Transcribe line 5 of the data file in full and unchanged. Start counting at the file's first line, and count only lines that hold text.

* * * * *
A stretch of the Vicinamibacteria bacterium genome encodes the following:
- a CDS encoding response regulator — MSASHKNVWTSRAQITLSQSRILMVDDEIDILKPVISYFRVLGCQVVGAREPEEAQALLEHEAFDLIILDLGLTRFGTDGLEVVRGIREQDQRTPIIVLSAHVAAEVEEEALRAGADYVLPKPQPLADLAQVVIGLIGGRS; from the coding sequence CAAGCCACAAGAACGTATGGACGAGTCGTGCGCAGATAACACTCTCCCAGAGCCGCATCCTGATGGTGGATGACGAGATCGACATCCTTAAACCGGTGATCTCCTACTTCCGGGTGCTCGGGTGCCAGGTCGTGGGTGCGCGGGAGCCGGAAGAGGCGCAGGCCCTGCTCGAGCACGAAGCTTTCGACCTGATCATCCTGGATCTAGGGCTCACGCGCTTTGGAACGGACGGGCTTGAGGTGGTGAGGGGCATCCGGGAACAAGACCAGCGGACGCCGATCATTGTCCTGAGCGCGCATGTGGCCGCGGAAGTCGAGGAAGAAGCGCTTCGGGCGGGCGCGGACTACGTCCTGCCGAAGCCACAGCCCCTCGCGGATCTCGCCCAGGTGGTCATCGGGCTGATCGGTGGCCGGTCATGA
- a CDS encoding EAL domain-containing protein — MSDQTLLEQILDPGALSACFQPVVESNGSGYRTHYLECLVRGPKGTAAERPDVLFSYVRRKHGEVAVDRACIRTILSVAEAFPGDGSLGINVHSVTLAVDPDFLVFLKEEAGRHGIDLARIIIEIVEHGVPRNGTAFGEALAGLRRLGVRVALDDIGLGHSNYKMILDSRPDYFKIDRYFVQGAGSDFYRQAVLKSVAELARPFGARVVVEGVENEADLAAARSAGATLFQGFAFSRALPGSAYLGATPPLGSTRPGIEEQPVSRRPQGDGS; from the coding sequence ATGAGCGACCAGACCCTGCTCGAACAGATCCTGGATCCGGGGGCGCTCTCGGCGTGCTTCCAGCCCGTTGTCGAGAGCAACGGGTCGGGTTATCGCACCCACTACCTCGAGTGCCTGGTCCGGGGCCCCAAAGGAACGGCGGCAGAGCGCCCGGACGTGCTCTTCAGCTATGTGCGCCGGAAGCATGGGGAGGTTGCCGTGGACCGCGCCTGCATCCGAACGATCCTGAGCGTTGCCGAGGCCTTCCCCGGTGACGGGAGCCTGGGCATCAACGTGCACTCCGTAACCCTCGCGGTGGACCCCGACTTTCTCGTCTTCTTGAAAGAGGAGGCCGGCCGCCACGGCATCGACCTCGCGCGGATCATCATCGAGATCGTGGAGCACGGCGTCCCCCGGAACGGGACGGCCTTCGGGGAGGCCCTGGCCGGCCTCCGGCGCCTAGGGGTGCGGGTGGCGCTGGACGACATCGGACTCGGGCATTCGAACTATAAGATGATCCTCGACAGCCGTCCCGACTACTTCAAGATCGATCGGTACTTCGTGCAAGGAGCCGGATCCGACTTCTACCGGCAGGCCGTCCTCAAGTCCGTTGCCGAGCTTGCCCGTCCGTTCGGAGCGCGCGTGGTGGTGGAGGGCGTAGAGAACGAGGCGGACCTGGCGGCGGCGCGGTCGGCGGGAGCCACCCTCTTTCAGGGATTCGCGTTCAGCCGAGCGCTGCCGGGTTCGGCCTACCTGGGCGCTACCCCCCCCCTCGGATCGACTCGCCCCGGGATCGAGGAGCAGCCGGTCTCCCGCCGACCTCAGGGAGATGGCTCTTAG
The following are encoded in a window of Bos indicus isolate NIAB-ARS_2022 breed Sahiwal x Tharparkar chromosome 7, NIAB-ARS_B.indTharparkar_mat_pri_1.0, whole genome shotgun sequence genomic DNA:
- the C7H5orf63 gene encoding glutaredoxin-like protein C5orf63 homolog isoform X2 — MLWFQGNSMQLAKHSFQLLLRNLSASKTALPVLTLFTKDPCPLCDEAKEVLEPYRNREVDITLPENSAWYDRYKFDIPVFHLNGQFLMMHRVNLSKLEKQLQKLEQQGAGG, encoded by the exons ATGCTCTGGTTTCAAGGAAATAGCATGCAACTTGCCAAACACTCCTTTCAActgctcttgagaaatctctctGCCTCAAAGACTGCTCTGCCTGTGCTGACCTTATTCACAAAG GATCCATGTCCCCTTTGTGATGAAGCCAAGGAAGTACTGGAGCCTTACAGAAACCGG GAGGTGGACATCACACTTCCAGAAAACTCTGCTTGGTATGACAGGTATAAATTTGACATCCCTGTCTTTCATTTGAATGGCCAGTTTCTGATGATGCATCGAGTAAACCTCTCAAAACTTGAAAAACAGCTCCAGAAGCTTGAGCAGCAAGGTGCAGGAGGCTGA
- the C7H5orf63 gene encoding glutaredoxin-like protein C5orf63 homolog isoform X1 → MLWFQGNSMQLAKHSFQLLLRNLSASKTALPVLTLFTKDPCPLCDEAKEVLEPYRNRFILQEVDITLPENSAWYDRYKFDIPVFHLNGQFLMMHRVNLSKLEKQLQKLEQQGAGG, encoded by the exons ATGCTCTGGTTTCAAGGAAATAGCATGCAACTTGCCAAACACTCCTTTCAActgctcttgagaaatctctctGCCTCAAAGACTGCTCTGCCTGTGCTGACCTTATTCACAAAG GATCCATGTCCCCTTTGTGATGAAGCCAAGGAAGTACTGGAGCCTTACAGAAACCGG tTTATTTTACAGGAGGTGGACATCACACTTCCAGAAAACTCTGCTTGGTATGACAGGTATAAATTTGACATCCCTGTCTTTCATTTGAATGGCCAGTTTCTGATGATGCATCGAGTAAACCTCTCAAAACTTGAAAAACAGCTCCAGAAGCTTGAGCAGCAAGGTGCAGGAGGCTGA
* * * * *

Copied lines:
- the C7H5orf63 gene encoding glutaredoxin-like protein C5orf63 homolog isoform X2 — MLWFQGNSMQLAKHSFQLLLRNLSASKTALPVLTLFTKDPCPLCDEAKEVLEPYRNREVDITLPENSAWYDRYKFDIPVFHLNGQFLMMHRVNLSKLEKQLQKLEQQGAGG, encoded by the exons ATGCTCTGGTTTCAAGGAAATAGCATGCAACTTGCCAAACACTCCTTTCAActgctcttgagaaatctctctGCCTCAAAGACTGCTCTGCCTGTGCTGACCTTATTCACAAAG GATCCATGTCCCCTTTGTGATGAAGCCAAGGAAGTACTGGAGCCTTACAGAAACCGG GAGGTGGACATCACACTTCCAGAAAACTCTGCTTGGTATGACAGGTATAAATTTGACATCCCTGTCTTTCATTTGAATGGCCAGTTTCTGATGATGCATCGAGTAAACCTCTCAAAACTTGAAAAACAGCTCCAGAAGCTTGAGCAGCAAGGTGCAGGAGGCTGA